ICYMI... Farm share of U.S. food dollar declined slightly in 2017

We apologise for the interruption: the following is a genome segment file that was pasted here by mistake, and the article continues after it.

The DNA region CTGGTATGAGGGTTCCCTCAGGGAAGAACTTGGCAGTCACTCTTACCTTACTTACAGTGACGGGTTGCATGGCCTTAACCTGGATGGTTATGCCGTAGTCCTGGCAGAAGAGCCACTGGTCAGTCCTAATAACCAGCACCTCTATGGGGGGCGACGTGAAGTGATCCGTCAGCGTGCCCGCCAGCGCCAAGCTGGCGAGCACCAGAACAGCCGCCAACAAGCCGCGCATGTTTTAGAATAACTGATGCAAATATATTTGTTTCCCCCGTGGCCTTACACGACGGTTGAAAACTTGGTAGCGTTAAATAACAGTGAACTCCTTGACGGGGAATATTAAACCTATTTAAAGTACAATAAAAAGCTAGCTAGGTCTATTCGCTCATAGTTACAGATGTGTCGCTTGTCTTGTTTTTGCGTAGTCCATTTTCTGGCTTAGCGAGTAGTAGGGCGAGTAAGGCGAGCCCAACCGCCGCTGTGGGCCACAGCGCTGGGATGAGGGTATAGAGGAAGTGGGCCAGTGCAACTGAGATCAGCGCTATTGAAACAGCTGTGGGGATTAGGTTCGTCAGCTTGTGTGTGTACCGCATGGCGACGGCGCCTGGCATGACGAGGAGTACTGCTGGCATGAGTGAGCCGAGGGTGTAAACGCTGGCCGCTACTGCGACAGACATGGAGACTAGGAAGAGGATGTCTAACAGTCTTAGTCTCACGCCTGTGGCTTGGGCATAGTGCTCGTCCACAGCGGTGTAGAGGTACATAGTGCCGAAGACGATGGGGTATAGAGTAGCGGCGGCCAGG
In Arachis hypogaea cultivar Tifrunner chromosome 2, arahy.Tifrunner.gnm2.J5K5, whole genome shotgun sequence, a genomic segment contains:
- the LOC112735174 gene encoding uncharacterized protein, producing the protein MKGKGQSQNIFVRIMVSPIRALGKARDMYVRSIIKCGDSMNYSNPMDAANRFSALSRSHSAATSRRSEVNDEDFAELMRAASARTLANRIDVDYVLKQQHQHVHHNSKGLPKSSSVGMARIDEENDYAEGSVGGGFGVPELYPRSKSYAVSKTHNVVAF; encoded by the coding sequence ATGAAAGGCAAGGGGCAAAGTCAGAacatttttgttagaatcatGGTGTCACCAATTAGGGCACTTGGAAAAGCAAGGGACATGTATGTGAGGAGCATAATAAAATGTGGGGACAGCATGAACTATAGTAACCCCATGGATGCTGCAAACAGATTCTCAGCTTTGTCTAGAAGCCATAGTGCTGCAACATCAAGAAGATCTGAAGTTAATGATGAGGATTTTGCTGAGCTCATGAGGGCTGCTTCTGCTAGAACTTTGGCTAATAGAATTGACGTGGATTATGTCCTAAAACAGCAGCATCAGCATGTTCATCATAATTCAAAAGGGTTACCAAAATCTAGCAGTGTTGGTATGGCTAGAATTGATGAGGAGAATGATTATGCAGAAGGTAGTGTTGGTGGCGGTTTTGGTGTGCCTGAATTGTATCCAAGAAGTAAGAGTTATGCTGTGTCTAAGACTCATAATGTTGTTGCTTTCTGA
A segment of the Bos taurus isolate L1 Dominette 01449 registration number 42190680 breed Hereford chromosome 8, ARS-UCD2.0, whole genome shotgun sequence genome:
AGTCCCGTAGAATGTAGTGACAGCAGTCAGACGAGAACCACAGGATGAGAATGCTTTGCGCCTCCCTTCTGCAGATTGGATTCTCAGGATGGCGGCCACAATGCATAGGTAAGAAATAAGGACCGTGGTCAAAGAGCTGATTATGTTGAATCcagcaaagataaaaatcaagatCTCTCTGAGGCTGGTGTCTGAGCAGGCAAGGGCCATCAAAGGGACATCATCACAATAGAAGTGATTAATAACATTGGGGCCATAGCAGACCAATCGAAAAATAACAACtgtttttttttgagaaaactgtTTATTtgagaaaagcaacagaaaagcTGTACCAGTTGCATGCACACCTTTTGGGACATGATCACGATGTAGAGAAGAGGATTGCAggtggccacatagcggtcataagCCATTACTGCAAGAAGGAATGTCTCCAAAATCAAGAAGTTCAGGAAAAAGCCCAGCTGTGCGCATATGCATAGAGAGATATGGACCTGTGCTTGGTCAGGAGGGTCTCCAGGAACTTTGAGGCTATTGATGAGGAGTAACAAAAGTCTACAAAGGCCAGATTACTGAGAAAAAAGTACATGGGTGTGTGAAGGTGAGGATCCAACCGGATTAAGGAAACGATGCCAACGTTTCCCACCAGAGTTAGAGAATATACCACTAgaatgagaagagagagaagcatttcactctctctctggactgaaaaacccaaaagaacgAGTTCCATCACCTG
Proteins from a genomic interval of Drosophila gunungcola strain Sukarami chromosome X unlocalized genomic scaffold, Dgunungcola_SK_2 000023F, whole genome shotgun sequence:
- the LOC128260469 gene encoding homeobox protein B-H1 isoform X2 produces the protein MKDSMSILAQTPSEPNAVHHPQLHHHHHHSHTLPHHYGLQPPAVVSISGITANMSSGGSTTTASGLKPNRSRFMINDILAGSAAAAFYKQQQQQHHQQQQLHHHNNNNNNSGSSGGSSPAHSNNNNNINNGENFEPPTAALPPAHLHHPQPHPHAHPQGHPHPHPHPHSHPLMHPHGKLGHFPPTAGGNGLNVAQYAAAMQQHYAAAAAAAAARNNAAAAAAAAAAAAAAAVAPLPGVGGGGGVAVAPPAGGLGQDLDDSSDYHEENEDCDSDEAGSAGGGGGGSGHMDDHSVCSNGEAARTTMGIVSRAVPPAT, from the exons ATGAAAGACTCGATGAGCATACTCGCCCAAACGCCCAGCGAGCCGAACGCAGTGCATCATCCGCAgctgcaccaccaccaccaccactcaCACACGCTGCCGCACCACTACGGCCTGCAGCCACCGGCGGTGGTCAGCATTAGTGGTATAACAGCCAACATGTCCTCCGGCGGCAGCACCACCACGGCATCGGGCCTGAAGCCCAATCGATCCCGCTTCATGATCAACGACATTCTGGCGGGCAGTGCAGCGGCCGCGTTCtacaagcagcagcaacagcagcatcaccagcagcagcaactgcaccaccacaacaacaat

On average, U.S. farmers received 14.6 cents for farm commodity sales from each dollar spent on domestically produced food in 2017, down from 14.8 cents in 2016—a 1.4-percent decline. ERS uses input-output analysis to calculate the farm and marketing shares from a typical food dollar, including food purchased at grocery stores and at restaurants, coffee shops, and other eating-out places. Although 2017 was the 6th consecutive year the farm share dropped, the decline in 2017 was smaller than in 2016 (4.5 percent) and 2015 (9.9 percent). Unlike in the previous 2 years, average prices received by U.S. farmers went up in 2017 as measured by the Producer Price Index for farm products. The decline in farm share also coincides with 6 consecutive years of increases in the share of the food dollar going to the foodservice industry. Increases in food-away-from-home spending by consumers drives down the farm share of the food dollar. Farmers receive a smaller percentage from eating-out expenditures because food makes up a smaller share of total costs due to restaurants’ added costs for preparing and serving meals. The data for this chart can be found in ERS’s Food Dollar Series data product, updated March 2019. This Chart of Note was original published on This Chart of Note was originally published April 17, 2019.
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